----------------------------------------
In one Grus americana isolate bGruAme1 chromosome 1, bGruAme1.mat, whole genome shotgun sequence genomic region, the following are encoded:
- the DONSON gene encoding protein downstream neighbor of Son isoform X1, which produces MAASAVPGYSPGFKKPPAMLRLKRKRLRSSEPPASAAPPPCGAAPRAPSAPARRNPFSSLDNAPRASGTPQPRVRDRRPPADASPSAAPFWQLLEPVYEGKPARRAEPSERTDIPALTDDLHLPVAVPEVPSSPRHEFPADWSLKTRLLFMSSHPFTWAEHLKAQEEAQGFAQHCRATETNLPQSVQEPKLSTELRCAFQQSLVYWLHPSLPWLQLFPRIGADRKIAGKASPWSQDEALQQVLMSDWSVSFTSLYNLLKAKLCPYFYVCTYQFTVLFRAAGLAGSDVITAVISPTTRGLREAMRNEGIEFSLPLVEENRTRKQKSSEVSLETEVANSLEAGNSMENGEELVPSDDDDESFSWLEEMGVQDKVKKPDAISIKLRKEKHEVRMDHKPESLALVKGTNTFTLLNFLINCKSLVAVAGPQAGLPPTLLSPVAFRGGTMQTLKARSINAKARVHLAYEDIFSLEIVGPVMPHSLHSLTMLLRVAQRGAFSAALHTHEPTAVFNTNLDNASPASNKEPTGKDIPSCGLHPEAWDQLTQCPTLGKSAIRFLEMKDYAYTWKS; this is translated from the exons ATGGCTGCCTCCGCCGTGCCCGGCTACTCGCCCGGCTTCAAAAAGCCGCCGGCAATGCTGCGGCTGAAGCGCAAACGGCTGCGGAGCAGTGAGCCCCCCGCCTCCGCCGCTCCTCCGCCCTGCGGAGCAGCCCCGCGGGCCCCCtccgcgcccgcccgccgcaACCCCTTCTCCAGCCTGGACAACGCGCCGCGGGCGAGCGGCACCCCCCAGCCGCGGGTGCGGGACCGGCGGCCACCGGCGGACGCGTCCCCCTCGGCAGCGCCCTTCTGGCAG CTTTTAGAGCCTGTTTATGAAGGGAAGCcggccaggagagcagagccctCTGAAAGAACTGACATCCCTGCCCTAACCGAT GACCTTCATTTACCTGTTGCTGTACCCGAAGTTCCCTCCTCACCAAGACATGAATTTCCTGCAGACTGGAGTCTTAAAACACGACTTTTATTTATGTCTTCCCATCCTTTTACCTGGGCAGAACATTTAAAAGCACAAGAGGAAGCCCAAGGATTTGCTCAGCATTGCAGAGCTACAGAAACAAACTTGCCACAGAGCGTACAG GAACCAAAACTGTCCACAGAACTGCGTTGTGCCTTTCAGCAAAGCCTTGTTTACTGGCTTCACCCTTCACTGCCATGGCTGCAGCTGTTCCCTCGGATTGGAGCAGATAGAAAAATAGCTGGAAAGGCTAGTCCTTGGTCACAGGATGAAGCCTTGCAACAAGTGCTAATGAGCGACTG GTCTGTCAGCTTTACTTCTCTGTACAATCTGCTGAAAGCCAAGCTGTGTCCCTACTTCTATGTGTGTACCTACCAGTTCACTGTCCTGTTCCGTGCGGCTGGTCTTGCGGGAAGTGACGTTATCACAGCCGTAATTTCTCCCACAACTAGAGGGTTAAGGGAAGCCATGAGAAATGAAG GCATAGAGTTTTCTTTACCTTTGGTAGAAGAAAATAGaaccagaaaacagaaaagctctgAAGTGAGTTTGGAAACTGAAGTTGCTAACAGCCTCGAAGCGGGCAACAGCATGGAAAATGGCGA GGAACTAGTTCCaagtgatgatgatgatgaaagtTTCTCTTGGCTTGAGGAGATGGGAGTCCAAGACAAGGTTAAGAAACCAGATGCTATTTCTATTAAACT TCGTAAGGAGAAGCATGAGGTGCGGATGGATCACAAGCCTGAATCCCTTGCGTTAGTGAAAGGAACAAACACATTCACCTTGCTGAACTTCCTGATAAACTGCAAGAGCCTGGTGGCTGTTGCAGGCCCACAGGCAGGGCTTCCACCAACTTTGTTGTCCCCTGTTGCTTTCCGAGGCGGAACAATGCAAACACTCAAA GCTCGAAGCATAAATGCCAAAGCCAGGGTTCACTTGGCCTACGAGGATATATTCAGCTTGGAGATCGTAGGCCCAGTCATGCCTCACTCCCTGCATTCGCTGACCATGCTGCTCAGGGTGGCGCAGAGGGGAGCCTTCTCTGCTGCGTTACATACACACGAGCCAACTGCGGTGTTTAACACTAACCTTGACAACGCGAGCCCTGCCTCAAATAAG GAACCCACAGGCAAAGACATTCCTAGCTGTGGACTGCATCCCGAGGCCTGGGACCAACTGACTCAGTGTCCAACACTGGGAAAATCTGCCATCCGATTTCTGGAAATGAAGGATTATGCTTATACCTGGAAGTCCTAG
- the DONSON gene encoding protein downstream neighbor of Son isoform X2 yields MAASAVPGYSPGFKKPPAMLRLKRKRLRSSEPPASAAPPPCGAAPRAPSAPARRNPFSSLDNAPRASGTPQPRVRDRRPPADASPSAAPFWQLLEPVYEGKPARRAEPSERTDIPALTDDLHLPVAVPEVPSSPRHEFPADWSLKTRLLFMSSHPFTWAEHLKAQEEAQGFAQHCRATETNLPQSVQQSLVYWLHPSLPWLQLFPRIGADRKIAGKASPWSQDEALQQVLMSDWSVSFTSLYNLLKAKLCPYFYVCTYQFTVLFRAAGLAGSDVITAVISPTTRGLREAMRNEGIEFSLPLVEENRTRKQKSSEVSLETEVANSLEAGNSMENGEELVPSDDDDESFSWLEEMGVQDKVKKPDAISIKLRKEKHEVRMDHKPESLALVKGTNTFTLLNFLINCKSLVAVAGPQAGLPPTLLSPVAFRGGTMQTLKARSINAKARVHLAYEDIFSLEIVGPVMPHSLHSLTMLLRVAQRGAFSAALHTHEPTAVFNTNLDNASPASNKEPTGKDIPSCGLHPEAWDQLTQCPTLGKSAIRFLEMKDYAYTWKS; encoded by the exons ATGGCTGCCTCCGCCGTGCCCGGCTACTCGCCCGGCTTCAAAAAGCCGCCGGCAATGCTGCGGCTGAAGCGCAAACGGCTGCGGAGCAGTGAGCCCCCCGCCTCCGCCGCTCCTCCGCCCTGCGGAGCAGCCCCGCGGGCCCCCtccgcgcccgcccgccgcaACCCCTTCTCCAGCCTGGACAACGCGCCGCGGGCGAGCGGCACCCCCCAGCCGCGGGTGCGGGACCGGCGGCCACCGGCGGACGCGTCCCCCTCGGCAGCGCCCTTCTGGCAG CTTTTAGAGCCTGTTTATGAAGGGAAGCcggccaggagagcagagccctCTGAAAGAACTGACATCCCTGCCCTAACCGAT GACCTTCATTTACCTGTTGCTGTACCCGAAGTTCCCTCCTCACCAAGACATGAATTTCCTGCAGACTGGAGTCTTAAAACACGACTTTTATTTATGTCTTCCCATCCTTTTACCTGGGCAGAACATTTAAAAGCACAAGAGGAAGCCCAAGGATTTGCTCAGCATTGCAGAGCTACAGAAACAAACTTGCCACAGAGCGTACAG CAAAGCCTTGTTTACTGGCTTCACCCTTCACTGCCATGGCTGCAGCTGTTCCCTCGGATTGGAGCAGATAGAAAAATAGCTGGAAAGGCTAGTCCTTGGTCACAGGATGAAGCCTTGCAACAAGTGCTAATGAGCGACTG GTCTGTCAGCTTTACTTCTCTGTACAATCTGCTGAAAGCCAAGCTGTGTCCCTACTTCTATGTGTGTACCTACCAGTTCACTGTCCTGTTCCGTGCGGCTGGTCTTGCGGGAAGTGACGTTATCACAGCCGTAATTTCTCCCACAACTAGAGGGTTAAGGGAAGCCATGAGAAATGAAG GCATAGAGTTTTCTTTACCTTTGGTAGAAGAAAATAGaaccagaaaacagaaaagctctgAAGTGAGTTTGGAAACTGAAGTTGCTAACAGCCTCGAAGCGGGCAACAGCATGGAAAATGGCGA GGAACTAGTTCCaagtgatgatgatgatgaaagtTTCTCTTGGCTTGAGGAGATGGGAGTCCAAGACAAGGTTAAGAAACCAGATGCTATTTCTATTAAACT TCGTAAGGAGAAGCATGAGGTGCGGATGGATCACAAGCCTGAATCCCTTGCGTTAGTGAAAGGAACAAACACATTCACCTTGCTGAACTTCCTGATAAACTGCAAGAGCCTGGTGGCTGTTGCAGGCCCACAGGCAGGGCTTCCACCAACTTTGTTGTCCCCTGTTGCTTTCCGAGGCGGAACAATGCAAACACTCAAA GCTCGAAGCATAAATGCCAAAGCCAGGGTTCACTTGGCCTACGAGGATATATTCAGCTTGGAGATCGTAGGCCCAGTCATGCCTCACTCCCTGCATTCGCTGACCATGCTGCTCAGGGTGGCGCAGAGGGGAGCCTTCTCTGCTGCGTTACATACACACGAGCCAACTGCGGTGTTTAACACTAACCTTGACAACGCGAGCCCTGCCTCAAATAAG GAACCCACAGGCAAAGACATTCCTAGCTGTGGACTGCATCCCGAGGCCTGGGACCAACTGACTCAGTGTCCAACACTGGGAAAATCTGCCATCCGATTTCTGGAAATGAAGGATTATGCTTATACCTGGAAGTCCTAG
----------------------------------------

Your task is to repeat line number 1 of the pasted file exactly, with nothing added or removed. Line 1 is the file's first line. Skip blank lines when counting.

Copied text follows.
In one Grus americana isolate bGruAme1 chromosome 1, bGruAme1.mat, whole genome shotgun sequence genomic region, the following are encoded: